Wet weather may push US maize farmers into soya

By Joanna Newman

AS spring planting gets under way in the northern hemisphere, some US farmers who find their fields too wet to plant maize may decide to switch acreage to soya beans.

While adverse weather is pushing maize prices higher amidst fears of planting delays, it is having the opposite effect on soya beans.

Any additional soya bean acres will further swell the record oversupply of beans and this concern is depressing the futures market.

The Chicago May futures contract has stagnated in recent days, closing on Tuesday (4 May) at 478.5¢/bushel, almost unchanged from 478.0¢ a week ago.

Maize on the other hand, has enjoyed a very strong performance.

The cornbelt has already received slightly above average precipitation in certain areas and the short-term forecasts point to more rain.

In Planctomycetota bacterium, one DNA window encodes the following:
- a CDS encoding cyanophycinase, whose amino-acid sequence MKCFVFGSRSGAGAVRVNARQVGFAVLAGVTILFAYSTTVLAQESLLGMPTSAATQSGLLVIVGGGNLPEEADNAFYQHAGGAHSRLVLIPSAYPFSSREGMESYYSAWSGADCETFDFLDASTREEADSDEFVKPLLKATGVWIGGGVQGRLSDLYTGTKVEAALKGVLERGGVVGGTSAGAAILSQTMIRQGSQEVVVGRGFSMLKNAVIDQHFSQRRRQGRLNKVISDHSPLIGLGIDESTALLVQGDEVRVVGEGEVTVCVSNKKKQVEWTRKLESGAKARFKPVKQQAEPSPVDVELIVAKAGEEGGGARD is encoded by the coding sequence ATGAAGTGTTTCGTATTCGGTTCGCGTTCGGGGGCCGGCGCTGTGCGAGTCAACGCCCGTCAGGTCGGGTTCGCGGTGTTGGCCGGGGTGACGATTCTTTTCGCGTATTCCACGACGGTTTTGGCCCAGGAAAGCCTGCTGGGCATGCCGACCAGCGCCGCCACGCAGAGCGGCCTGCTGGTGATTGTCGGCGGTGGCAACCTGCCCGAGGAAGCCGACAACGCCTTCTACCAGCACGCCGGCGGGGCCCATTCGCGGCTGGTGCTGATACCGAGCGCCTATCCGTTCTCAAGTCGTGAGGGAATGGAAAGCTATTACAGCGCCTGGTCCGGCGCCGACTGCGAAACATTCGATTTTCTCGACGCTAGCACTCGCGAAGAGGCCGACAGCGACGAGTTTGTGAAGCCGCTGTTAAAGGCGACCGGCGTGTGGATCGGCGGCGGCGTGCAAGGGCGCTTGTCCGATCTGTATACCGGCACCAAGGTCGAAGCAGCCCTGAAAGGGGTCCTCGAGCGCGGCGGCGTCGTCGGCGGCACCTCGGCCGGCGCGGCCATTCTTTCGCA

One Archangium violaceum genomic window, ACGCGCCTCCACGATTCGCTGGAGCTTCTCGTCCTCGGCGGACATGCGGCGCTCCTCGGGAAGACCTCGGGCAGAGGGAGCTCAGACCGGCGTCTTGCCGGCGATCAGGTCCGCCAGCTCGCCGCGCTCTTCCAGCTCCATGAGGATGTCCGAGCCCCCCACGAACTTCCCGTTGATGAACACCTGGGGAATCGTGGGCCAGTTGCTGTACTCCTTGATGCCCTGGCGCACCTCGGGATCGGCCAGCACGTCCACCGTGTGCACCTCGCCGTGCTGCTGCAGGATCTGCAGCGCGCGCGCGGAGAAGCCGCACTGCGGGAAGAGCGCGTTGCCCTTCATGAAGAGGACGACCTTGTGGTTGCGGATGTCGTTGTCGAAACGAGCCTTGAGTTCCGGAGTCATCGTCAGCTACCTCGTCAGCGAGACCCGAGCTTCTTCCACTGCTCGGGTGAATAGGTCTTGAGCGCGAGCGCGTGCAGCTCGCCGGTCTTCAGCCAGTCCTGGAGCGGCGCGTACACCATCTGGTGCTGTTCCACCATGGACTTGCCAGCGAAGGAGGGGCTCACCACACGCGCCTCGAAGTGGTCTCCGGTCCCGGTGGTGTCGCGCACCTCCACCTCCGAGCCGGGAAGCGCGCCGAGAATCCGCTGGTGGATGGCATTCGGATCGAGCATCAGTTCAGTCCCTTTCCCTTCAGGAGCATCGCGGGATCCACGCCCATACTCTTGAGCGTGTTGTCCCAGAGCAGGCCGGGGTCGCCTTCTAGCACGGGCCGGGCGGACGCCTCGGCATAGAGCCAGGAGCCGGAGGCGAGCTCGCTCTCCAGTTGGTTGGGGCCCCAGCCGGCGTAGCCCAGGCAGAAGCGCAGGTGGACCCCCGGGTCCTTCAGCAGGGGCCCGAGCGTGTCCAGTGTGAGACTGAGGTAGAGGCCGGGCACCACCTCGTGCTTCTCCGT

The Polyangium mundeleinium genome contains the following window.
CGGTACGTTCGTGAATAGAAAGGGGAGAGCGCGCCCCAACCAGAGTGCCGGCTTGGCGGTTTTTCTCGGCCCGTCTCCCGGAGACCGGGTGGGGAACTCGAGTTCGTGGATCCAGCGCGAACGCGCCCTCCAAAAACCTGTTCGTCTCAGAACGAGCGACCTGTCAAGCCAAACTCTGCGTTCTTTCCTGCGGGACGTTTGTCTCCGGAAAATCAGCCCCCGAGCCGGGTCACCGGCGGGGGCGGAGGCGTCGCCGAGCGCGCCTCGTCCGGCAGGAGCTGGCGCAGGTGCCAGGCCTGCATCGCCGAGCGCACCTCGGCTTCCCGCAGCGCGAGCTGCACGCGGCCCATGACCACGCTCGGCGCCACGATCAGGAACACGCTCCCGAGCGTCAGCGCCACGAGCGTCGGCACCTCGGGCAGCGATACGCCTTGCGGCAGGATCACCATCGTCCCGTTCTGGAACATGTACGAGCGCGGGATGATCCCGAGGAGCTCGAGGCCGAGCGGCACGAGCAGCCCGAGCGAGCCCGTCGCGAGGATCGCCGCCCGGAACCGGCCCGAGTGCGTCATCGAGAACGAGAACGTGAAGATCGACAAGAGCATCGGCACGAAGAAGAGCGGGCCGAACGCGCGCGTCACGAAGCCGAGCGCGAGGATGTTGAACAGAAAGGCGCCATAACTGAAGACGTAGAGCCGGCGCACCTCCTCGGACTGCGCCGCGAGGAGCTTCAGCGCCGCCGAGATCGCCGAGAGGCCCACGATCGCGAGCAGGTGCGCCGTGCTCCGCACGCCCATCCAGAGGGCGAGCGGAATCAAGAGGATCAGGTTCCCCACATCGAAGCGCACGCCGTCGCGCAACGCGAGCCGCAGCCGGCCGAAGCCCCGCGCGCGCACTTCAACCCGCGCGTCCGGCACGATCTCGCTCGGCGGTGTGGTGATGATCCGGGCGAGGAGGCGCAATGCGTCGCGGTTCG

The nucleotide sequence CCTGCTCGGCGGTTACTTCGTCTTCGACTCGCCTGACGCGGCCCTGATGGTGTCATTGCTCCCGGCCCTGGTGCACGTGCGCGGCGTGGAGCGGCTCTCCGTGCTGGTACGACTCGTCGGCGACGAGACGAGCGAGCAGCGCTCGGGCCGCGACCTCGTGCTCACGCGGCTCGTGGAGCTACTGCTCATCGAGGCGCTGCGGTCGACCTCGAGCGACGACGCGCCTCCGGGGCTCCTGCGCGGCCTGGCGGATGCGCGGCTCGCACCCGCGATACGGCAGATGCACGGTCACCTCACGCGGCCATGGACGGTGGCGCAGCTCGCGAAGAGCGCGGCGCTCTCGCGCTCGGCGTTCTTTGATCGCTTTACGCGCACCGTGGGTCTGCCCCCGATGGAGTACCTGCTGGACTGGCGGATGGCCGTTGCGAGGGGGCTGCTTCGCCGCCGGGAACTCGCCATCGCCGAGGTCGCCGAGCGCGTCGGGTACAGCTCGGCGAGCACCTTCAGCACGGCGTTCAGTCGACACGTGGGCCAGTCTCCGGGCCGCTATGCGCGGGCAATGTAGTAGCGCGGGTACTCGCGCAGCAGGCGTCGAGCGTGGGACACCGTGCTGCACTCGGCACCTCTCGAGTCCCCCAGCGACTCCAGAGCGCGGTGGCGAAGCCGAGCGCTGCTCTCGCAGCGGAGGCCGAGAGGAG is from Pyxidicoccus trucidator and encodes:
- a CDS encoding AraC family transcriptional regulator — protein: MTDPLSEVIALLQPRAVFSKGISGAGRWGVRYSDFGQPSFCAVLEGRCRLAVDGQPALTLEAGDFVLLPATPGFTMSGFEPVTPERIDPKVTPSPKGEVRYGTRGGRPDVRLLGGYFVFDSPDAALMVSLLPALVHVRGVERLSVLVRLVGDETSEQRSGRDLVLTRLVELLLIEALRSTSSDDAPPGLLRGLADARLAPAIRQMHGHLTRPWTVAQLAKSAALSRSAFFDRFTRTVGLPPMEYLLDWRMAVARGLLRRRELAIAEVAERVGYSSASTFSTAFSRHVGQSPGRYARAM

To date 3% of the soya bean crop has been planted, compared with a five-year average of 4% for the time of year.

As well as meteorological conditions, US farmers are encouraged to plant more soya beans by the distortions of federal subsidies.

The Loan Deficiency Payment programme introduced with the Freedom to Farm Act effectively cushions soya bean farmers at an average rate of $5.26/bushel, well above current market values.

Meanwhile in the southern hemisphere, the soya bean harvest is almost complete and the US faces fierce export competition.

Already 90% is gathered in Brazil, while flood damage to the Argentinean oilseed crop appears to be limited.

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